I have a vision of the world as a global village, a world without boundaries.”
Christa McAuliffe

With the knowledge and insight acquired through a quarter-century of dedicated service to the Commonwealth of Massachusetts, the McAuliffe Center is now ready to move forward and embrace a bold, new vision of service for the next 25 years. A service whose scope and reach will have no boundaries.

Central to this vision is the creation of a suite of flexible and adaptive integrated learning environments, conceived as catalysts to learning and collaboration, and ready to serve the diverse population of MetroWest and beyond through innovative experiences that are entirely unique in the region. Reconfigurable physical spaces will allow multiple users to work simultaneously on diverse projects, increasing the Center’s capacity and making it available seven days a week. Most of all, the Center will become home to the invaluable MetroWest ecosystem of people, organizations, and ideas that cultivate our education community through collaboration and innovation, enabling it to keep up with continuously evolving requirements for both local and global workforces, and adapt to the needs of a rapidly-changing society.

An expanded audience base including early childhood education, K-12, FSU undergraduate, graduate and continuing education students, FSU faculty, industry professionals, community groups, and lifelong learners will find a welcoming and inspirational environment that helps to make visitors comfortable with uncertainty, and stimulates innovation. New technology will provide much-needed accessibility support for English language learners, hearing and vision impaired users.

The new McAuliffe Center will give FSU an innovative and entirely unique learning environment that sets the university apart from many competing institutions. Demonstrations of simulation-based learning experiences for prospective students, and the very real opportunity for them to learn and intern in this unique environment, will augment the University’s recruitment and retention efforts. The new Center will leverage the uniquely engaging nature of instructional simulation, inspiring students to apply their own skills, interests, curiosity, and spirit of discovery to the solving of shared problems in a highly collaborative setting. FSU staff will benefit through dynamic professional development programs related to inclusive excellence, accessibility and global education. A technology-enabled distance learning lab will empower FSU students to collaborate with peers, scholars, and industry professionals from around the world, allowing them to extend their academic preparation internationally without requiring them to travel abroad.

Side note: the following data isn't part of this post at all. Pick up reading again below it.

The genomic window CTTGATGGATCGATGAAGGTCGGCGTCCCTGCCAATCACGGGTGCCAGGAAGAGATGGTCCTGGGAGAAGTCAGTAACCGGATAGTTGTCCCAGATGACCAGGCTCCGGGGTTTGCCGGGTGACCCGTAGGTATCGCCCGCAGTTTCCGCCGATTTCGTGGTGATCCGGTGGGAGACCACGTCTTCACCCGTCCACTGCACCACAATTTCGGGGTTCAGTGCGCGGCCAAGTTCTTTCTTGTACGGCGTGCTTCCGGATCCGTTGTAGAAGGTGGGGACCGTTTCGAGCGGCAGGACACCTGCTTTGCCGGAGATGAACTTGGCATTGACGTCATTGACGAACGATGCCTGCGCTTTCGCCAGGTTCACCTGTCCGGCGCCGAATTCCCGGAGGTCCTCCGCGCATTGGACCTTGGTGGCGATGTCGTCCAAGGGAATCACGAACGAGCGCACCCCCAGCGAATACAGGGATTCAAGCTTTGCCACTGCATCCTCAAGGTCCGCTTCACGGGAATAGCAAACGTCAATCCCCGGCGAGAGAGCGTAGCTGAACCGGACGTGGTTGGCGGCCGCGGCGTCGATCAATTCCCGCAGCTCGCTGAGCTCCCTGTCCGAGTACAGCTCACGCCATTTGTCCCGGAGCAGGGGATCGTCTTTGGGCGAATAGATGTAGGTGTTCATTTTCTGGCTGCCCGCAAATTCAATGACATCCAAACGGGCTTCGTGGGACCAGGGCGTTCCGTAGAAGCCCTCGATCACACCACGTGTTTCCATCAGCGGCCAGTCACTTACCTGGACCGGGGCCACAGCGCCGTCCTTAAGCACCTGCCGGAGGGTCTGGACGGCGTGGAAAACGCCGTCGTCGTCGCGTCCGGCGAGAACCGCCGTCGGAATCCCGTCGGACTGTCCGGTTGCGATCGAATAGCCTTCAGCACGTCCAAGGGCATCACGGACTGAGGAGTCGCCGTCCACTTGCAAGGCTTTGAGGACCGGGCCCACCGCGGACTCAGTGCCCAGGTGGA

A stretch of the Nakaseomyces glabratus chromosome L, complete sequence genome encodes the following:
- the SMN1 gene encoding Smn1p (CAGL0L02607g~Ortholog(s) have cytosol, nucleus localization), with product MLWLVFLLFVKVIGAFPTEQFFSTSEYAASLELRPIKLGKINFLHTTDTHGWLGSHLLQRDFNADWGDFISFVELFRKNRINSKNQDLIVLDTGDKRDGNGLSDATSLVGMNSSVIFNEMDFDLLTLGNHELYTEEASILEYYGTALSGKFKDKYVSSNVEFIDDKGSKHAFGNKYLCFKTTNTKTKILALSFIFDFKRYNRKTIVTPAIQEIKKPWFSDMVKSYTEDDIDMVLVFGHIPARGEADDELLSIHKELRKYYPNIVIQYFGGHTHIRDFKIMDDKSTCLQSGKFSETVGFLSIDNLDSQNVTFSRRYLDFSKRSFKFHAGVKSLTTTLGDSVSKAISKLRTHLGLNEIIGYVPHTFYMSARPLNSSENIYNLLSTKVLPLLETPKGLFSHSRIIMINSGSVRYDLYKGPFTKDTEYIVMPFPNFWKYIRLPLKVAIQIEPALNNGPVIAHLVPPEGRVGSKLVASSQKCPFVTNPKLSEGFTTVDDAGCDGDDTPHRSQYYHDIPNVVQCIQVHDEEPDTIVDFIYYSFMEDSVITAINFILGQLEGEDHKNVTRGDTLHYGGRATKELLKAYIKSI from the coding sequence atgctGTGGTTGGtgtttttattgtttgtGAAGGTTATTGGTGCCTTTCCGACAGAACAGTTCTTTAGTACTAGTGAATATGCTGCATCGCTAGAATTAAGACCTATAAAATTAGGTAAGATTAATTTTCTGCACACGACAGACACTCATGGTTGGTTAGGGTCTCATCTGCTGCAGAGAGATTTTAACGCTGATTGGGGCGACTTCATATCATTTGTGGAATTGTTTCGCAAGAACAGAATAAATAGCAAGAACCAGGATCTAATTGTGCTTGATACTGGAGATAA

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The new suite of spaces will continue to facilitate the Center’s most popular programs, including Challenger Learning Center (CLC) mission simulations. A re-imagined CLC simulator will replace the Center’s 25-year-old CLC installation. Students visiting the new McAuliffe Center will enjoy a more dynamic, multi-facetted learning experience, exploring some aspects of a topic in the hands-on environment of the redesigned CLC simulator, others in the immersive learning environment of the FSU Planetarium, and still others within the self-guided environment of an expanded exhibit area. This multi-environment approach to learning will increase engagement and improve overall understanding.

A forward-looking reconceptualization of the McAuliffe Center’s facilities will enable new and as yet unimagined programs, and significantly improve the quality, relevance, and educational impact of existing programs. It will grow FSU’s reputation for innovation by bringing to fruition untapped potential for collaboration among FSU students, faculty, industry, and the community. It will increase the engagement and personal investment of college students, K-12 educators, and college professors alike in the learning process. Finally, it will adapt with the changing needs of visitors and evolving instructional practices, serving as a model facility well into the future.

In his July, 1986 address to the National Education Association, Christa McAuliffe’s husband Steven cautioned members that “If you sit on the sideline, reflect back on Christa as a hero, or as a glorious representative or a canonized saint, rather than putting your energies in accomplishing for her what she wanted to do, then I think her efforts will have been in vain. You will have turned the teacher-in-space program into a feeble substitute for desperately needed help.” Any genuine commitment to Christa’s vision must be a reflection of her own actions, beginning with ideas and facilities that are free of boundaries, unconstrained by convention, and ready to evolve with the changing needs of all learners. The McAuliffe Center chooses to put its energies into this vision, and hopes that you will choose to join us.